Potty training seems like something we parents should get on ASAP. Not only is getting kids out of diapers a heck of a lot cheaper, but it’s also less messy and stinky. And I, for one, am all about less mess and stink.
We potty trained our first relatively easily. I bought a book at Barnes and Noble about potty training boys, purchased a few water-resistant bath mats and Walmart undies, and spent my summer months off work getting him acquainted with the toilet. I was pregnant with our second and felt, even though he was only 2, that getting our first toilet trained was a must. Seriously. I thought having 2 kids in diapers would be the end of the world. Our first took to it quite quickly, and except for a little regression when the baby was born, has been using the toilet successfully ever since.
Our second was a different story. Having suffered a stroke in utero, he has always been behind in reaching his milestones, and though many boys aren’t potty trained until sometime in their third year of life or later, we were anxious about getting him to use the toilet as soon as possible. Not only were we getting pressure from his preschool teacher (who doesn’t deal with diapers AT ALL), but our bank account was also getting pressure from the diaper and daycare expenses. Daycare becomes significantly less expensive when kids are toilet trained. Because why wouldn’t it? Nobody wants to play in a strange kid’s poo. That shit costs extra (pun totally intended).
We pushed and fretted and half-assed as well as full-assed our toilet training measures for almost a year until — finally! — our second took to it. Just like that. The same way he woke up one day and decided to crawl, talk, and walk. He just up and started using the toilet. And we were like, Sweet! So that’s finished then.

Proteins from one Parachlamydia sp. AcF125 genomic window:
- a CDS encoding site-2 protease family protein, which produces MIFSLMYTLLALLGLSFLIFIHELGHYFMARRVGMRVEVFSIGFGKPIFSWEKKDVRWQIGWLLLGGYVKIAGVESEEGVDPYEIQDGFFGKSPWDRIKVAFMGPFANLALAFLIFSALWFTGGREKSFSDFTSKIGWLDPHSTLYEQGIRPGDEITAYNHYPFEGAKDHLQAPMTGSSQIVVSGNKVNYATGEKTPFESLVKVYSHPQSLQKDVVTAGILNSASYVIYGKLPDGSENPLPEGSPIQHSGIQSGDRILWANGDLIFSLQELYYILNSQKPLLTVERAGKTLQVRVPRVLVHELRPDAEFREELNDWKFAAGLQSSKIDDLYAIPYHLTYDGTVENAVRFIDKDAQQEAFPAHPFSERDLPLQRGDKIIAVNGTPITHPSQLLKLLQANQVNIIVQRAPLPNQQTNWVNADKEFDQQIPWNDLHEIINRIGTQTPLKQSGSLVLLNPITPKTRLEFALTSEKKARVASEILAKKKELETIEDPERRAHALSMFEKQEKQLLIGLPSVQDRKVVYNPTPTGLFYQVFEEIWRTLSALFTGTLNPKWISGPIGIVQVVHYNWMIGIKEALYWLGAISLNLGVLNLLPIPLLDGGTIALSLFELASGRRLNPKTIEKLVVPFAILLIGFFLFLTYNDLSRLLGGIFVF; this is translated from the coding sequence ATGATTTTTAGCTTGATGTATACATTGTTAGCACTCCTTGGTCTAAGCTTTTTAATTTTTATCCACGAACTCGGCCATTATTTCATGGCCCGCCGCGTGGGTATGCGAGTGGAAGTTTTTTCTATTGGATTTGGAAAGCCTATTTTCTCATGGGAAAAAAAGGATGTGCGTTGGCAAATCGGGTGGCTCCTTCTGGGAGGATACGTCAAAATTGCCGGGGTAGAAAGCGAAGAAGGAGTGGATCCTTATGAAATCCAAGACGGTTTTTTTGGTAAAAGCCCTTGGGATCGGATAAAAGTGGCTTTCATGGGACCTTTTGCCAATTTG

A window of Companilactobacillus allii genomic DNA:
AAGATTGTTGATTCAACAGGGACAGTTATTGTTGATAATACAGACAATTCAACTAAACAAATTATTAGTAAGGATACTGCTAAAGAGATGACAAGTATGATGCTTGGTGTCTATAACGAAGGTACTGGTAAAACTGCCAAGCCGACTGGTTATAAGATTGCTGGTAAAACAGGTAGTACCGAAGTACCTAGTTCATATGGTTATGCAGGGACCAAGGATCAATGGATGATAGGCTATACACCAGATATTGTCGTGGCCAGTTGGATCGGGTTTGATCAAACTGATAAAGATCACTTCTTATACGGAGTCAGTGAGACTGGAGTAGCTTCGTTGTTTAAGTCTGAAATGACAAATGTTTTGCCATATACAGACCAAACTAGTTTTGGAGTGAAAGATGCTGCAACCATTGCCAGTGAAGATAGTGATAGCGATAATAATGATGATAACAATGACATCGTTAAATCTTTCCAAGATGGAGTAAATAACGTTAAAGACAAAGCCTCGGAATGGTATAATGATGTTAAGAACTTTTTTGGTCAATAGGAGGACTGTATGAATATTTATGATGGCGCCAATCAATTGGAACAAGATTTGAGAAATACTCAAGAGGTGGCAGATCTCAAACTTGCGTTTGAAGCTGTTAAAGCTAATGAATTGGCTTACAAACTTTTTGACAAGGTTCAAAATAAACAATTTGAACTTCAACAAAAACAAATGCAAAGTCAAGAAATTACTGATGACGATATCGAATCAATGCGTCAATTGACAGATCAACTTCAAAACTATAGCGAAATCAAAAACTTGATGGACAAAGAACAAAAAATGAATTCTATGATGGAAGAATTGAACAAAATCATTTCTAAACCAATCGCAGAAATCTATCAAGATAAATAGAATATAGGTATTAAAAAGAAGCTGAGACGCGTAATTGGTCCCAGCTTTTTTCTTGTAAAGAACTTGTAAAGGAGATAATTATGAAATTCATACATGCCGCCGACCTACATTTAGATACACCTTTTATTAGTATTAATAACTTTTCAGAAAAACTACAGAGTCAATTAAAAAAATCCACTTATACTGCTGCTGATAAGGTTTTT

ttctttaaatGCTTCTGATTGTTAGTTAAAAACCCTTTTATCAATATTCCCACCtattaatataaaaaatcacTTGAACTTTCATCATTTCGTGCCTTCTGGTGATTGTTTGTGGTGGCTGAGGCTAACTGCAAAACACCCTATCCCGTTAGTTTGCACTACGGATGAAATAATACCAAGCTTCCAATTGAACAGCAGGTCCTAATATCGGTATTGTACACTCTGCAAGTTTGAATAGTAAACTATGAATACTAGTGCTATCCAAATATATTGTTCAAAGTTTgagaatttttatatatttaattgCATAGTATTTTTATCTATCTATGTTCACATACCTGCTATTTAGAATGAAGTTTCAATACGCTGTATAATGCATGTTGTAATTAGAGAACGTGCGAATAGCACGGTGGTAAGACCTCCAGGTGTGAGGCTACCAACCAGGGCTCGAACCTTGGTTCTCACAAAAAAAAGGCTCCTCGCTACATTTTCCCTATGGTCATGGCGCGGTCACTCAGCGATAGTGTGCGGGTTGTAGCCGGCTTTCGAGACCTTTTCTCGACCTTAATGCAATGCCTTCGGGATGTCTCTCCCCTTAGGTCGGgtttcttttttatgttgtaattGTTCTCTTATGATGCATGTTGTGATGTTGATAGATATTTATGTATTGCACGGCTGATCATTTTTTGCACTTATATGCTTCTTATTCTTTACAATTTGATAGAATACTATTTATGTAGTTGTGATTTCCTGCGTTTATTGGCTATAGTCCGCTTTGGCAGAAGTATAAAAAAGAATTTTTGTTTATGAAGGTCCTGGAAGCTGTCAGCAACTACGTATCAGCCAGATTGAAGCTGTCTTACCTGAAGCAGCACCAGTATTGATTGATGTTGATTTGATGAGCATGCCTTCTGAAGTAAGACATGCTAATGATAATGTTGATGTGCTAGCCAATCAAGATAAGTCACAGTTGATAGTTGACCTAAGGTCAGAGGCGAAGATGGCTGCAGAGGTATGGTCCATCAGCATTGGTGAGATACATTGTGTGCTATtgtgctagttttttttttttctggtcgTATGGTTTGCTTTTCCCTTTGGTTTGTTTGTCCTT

And then we were like, OMG, what have we done? Because as exciting and inexpensive as having a potty trained kid is, it’s equally as annoying. We were quickly reminded of these reasons why parents might just want to reconsider and delay that potty training a little longer.
1) Accidents become more like natural disasters. These aren’t cute little baby turds anymore. It’s like a Porta Potty has exploded in the Spidyman underoos and left zero survivors.
2) You can’t take a leak or a crap without a tiny person following you in there and asking if you’re doing a pee pee or a poopy and would you like a sticker or a cookie for that?
3) You become acquainted with every public restroom between your house and the grocery store.
4) Your child insists s/he doesn’t have to use the potty at the restaurant until the exact moment the food arrives at your table. For the next 10 years.
5) Your child announces loudly and without abandon that s/he has “to go POOPY!” at the most inopportune times — like in the middle of a church service or at a fancy party.
6) Going potty in public places becomes a boredom-relieving game for your kid, each round of which pushes you further toward becoming a homicidal maniac.
7) Your child continuously asks neighbors and acquaintances about their bowel activities despite repeated reminders that it’s not nice.
8) Flushing the toilet becomes so fascinating for your child that your water and sewer bill increases three-fold.
9) You have to leave a full cart of groceries at the front of the checkout line after an hour-and-a-half of shopping every third trip because junior is about to “peep in [his] pants” if you don’t take him to the toilet immediately.
10) There isn’t enough Spray ‘n Wash in the world to take care of the skid marks littering your kid’s laundry for the next half decade or so.